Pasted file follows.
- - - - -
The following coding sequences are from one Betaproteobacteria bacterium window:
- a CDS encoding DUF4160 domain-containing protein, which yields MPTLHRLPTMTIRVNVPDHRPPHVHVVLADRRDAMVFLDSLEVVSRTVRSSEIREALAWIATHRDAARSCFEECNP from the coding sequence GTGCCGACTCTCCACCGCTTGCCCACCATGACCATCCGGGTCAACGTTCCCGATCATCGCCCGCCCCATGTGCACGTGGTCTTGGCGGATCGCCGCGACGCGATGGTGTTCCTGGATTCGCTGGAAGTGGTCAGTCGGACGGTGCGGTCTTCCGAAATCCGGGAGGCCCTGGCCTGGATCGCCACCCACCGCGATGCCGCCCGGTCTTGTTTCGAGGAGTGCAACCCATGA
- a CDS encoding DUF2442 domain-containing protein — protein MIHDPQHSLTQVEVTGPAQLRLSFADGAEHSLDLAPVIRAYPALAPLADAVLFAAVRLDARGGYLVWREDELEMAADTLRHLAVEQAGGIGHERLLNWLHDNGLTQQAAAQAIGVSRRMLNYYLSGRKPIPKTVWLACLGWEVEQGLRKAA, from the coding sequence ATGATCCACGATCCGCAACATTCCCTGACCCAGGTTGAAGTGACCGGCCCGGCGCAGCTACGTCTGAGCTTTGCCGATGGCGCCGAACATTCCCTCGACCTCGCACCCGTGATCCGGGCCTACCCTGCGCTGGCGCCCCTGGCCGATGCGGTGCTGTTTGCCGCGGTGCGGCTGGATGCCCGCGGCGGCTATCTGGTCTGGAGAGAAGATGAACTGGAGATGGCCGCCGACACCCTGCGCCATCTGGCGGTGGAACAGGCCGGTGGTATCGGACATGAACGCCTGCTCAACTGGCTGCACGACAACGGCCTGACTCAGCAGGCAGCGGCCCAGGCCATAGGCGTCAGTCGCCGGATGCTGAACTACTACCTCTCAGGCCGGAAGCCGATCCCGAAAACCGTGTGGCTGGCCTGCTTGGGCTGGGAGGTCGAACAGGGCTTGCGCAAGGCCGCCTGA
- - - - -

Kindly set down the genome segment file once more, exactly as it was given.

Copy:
The following coding sequences are from one Betaproteobacteria bacterium window:
- a CDS encoding DUF4160 domain-containing protein, which yields MPTLHRLPTMTIRVNVPDHRPPHVHVVLADRRDAMVFLDSLEVVSRTVRSSEIREALAWIATHRDAARSCFEECNP from the coding sequence GTGCCGACTCTCCACCGCTTGCCCACCATGACCATCCGGGTCAACGTTCCCGATCATCGCCCGCCCCATGTGCACGTGGTCTTGGCGGATCGCCGCGACGCGATGGTGTTCCTGGATTCGCTGGAAGTGGTCAGTCGGACGGTGCGGTCTTCCGAAATCCGGGAGGCCCTGGCCTGGATCGCCACCCACCGCGATGCCGCCCGGTCTTGTTTCGAGGAGTGCAACCCATGA
- a CDS encoding DUF2442 domain-containing protein — protein MIHDPQHSLTQVEVTGPAQLRLSFADGAEHSLDLAPVIRAYPALAPLADAVLFAAVRLDARGGYLVWREDELEMAADTLRHLAVEQAGGIGHERLLNWLHDNGLTQQAAAQAIGVSRRMLNYYLSGRKPIPKTVWLACLGWEVEQGLRKAA, from the coding sequence ATGATCCACGATCCGCAACATTCCCTGACCCAGGTTGAAGTGACCGGCCCGGCGCAGCTACGTCTGAGCTTTGCCGATGGCGCCGAACATTCCCTCGACCTCGCACCCGTGATCCGGGCCTACCCTGCGCTGGCGCCCCTGGCCGATGCGGTGCTGTTTGCCGCGGTGCGGCTGGATGCCCGCGGCGGCTATCTGGTCTGGAGAGAAGATGAACTGGAGATGGCCGCCGACACCCTGCGCCATCTGGCGGTGGAACAGGCCGGTGGTATCGGACATGAACGCCTGCTCAACTGGCTGCACGACAACGGCCTGACTCAGCAGGCAGCGGCCCAGGCCATAGGCGTCAGTCGCCGGATGCTGAACTACTACCTCTCAGGCCGGAAGCCGATCCCGAAAACCGTGTGGCTGGCCTGCTTGGGCTGGGAGGTCGAACAGGGCTTGCGCAAGGCCGCCTGA